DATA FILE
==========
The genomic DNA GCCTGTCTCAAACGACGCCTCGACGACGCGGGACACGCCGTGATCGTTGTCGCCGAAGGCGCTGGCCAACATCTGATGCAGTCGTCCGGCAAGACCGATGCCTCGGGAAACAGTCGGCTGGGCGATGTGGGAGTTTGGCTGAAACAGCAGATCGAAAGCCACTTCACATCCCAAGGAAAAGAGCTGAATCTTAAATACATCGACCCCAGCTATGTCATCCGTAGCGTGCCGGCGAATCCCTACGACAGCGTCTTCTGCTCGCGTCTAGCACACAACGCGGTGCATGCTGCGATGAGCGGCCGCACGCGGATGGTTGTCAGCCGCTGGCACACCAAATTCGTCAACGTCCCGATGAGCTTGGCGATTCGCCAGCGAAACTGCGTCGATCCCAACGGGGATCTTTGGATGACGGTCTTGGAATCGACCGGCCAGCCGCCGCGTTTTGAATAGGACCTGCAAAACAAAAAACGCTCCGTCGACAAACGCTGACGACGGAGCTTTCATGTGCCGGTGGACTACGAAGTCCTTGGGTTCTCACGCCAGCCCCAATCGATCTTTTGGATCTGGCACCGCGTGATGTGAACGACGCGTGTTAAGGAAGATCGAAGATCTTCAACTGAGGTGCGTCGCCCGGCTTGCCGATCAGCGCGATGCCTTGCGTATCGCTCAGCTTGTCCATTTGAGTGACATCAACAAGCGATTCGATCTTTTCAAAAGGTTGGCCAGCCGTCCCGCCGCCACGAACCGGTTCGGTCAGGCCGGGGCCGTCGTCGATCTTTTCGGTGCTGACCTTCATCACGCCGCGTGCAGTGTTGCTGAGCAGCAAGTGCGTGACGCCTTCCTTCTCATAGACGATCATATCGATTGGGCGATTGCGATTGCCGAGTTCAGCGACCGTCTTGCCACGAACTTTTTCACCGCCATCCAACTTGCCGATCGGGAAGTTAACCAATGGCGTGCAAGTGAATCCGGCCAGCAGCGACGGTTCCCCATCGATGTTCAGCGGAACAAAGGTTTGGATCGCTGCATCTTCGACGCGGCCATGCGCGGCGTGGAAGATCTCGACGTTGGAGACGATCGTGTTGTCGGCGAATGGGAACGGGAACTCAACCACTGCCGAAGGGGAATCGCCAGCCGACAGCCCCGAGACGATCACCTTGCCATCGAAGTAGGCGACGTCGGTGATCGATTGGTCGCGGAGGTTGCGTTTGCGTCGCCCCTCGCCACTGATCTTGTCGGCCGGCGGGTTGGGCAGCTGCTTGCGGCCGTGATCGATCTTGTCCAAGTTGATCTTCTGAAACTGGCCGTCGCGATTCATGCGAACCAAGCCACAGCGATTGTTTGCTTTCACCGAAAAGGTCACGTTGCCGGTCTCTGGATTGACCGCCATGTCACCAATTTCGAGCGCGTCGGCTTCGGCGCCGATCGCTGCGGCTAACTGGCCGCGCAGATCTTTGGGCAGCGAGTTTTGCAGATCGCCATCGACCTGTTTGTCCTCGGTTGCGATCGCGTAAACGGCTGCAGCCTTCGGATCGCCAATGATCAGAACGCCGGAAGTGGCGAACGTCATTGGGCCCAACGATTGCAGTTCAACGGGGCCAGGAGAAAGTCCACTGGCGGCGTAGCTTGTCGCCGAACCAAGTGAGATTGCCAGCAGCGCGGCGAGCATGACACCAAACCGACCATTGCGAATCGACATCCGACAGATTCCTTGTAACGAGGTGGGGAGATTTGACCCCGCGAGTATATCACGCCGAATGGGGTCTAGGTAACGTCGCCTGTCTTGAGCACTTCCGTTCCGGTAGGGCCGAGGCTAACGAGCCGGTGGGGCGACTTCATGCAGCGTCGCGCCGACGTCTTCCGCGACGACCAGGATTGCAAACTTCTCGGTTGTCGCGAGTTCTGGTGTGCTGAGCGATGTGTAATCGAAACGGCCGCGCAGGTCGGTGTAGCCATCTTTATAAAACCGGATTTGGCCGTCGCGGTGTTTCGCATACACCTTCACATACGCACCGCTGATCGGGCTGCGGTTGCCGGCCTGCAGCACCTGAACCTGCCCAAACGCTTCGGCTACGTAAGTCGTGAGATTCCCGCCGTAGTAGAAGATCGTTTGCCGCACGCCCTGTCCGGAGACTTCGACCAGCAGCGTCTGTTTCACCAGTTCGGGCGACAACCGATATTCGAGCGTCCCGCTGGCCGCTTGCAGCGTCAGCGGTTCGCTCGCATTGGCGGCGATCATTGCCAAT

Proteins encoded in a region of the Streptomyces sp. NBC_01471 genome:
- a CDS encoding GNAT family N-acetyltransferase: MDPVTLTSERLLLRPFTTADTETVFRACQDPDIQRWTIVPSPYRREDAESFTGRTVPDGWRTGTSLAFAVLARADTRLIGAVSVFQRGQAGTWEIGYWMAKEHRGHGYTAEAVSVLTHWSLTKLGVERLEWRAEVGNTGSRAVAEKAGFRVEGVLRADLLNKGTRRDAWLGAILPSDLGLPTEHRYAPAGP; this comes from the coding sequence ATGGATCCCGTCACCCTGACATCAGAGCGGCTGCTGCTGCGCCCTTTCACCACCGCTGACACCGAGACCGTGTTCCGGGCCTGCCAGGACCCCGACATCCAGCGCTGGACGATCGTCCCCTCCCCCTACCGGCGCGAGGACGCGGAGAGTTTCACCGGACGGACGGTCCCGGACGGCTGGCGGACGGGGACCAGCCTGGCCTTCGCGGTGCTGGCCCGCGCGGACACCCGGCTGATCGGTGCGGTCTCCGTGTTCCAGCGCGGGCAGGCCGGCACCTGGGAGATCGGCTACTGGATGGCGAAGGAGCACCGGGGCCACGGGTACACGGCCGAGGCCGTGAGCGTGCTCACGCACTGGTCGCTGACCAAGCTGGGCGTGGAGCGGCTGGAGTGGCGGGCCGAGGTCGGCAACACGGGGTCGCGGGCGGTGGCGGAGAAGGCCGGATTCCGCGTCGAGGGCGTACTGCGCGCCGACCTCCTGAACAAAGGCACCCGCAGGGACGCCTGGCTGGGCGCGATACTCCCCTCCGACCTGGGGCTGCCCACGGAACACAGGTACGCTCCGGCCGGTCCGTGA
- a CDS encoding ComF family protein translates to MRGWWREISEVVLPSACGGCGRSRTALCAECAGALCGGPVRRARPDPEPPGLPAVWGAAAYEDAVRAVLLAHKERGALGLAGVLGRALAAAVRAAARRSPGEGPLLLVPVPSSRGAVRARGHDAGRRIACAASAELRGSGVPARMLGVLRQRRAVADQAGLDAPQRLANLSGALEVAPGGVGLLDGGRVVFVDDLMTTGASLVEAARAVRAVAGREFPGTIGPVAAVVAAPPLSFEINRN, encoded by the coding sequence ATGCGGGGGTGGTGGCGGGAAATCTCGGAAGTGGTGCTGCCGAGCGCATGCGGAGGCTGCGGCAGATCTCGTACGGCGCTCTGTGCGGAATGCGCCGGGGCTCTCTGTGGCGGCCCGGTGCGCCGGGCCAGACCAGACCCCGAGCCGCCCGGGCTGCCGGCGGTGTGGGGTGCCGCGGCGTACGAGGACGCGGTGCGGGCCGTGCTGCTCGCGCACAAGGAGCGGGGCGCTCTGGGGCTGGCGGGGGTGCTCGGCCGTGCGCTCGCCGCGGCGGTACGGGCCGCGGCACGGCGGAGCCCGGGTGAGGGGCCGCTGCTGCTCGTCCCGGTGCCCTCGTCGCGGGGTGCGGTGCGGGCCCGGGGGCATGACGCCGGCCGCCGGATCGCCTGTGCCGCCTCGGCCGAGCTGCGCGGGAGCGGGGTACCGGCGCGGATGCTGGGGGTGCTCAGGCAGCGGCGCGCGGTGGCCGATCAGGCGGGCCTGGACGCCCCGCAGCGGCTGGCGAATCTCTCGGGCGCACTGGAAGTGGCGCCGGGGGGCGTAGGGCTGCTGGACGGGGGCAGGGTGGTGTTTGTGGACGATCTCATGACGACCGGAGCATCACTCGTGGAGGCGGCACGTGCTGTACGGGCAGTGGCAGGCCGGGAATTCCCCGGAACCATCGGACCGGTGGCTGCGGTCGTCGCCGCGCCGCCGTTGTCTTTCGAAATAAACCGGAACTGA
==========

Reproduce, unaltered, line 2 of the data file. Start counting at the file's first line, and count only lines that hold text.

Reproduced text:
Proteins encoded in a region of the Streptomyces sp. NBC_01471 genome: